A Denver Broncos fan who disappeared during a game five days ago simply had “had his fill of football” and decided to take a walk to “somewhere warmer,” police said Wednesday.
According to KDVR, Paul Kitterman, 53, was found safe Tuesday night in Pueblo, Colorado, about 110 miles south of Denver’s Sports Authority Field at Mile High.
Though the Pueblo Police Department released additional details about Kitterman’s disappearance, questions will probably persist among his family and friends. One pal told CNN early Tuesday she was sure that “something bad” had happened to him.
Kitterman was attending his first game with his stepson, Jarod Tonneson, and two friends who sat in another section in the stadium for the Thursday Night Football showdown. The four had ridden from Kremmling, Colorado, together.
Despite it being his first experience at a Broncos game — and the Broncos leading 14-7 at halftime in a matchup with division rivals, the San Diego Chargers — Kitterman apparently decided to leave the game while Tonneson was in a bathroom.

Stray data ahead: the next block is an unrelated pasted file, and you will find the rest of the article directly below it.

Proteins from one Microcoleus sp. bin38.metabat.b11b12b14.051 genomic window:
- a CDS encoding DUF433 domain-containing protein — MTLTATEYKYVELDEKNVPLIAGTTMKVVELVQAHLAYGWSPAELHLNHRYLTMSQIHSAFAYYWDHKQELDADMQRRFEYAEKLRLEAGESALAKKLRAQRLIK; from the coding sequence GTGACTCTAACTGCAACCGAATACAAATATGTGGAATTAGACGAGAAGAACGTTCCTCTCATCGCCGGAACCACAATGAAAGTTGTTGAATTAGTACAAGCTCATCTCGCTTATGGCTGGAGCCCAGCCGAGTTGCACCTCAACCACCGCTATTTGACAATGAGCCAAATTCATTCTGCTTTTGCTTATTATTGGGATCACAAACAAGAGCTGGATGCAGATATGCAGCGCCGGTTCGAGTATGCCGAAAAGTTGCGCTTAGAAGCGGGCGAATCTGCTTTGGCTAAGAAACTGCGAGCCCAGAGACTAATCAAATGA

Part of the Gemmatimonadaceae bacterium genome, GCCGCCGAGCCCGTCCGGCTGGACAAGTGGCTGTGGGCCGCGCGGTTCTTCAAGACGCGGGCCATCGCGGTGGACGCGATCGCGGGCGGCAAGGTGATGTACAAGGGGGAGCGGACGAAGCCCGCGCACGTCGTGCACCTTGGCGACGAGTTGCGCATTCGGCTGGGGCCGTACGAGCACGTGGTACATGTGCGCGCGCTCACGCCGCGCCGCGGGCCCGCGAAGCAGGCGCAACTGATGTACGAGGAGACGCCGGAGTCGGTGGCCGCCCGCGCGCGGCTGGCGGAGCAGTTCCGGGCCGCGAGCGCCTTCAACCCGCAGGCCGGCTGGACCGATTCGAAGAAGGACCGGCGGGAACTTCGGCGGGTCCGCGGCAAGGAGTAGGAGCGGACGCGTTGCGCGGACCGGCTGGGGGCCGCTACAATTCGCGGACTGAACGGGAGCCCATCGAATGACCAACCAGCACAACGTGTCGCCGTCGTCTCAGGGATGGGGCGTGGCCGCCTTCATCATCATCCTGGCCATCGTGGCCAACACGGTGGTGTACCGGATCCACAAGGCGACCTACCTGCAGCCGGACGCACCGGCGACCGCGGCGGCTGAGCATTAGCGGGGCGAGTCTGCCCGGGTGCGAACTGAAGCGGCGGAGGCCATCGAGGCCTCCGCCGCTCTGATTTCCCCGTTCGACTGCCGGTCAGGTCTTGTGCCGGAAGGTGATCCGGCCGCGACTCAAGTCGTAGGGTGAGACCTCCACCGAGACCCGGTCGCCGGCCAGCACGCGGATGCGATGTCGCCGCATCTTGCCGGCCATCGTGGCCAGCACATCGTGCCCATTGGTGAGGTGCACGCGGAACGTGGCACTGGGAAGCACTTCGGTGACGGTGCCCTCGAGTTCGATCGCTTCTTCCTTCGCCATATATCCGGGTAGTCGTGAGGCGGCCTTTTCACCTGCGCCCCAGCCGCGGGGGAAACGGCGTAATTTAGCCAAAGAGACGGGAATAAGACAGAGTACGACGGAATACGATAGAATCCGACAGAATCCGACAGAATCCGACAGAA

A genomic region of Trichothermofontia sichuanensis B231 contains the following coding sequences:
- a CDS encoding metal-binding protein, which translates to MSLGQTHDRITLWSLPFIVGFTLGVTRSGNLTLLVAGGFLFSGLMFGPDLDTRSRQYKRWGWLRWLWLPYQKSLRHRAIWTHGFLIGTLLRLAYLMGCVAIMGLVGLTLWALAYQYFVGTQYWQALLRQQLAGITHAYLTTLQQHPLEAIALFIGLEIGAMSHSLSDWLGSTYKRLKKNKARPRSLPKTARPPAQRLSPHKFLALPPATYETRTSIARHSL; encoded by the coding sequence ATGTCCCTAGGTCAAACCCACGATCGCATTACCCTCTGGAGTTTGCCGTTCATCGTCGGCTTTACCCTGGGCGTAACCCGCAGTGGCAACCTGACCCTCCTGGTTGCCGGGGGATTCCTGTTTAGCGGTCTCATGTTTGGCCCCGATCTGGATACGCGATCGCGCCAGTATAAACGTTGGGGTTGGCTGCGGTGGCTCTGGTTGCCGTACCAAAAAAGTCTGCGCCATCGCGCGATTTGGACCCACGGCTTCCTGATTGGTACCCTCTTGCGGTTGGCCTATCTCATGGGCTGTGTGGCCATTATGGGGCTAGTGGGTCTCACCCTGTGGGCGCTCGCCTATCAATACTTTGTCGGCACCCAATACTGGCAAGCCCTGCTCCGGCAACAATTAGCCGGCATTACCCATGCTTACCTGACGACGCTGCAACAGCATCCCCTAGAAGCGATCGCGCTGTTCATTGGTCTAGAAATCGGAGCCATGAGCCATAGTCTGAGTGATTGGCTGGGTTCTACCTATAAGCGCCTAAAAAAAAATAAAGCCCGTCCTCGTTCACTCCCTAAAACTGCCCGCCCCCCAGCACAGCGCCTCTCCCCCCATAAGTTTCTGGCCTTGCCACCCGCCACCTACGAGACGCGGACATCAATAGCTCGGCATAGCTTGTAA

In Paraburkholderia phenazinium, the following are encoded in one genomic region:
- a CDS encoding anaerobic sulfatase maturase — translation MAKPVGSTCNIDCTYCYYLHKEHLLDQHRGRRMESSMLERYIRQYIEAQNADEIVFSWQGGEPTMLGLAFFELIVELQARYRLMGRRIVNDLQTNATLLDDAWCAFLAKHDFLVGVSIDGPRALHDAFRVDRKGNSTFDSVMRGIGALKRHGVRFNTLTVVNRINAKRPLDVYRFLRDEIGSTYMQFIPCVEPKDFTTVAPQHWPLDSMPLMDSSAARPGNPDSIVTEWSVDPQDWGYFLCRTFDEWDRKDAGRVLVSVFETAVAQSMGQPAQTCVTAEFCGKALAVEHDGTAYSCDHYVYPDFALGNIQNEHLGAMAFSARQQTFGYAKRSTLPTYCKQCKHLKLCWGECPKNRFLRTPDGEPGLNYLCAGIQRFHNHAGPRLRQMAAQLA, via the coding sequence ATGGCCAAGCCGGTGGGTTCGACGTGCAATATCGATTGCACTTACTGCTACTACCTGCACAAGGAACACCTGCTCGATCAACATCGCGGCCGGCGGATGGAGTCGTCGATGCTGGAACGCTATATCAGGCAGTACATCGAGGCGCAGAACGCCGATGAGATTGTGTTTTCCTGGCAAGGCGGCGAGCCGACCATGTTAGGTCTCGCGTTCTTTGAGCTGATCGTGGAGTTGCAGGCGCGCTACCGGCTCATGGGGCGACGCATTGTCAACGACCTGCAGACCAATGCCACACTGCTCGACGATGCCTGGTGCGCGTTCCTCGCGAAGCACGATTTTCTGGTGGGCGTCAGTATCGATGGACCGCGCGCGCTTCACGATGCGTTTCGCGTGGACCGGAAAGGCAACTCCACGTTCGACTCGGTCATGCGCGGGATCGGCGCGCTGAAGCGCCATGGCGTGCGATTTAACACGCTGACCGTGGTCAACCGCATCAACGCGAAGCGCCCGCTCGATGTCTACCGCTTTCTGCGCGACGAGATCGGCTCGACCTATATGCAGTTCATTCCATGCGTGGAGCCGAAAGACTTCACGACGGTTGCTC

Pueblo police got a report Tuesday that a man fitting Kitterman’s description was in a Kmart parking lot. Police found him in good health, and he “was speaking and answering questions intelligibly that were asked of him,” according to a police statement.
Asked why he vanished, he told an officer that he had “had his fill of football and decided to go for a walk,” the statement said. He wanted to walk “somewhere warmer,” it said.
Kitterman further told police he’d ditched his Broncos hat so no one would recognize him and “mentioned sleeping in treed areas and in bushes during his journey to Pueblo,” the statement said.
Kitterman said he was tired, so police chaplains arranged a room for him, and police called his family to pick him up.
Before Kitterman was found in Pueblo, Tia Bakke, one of the friends with whom he attended the game, told CNN this type of behavior was not customary of him.
He was not intoxicated, and he had no mental health issues, she said.
“Paul is the best guy you could ask for. They don’t make them like Paul anymore,” said Bakke, who met Kitterman through her boyfriend, who has known Kitterman for a decade.
He’d been known to get away — to ride his horse or go camping — but he always told people where he was going, Bakke said.
Making matters more complicated was that police couldn’t track him via his cell phone or credit cards. He didn’t care for either, friends and family said.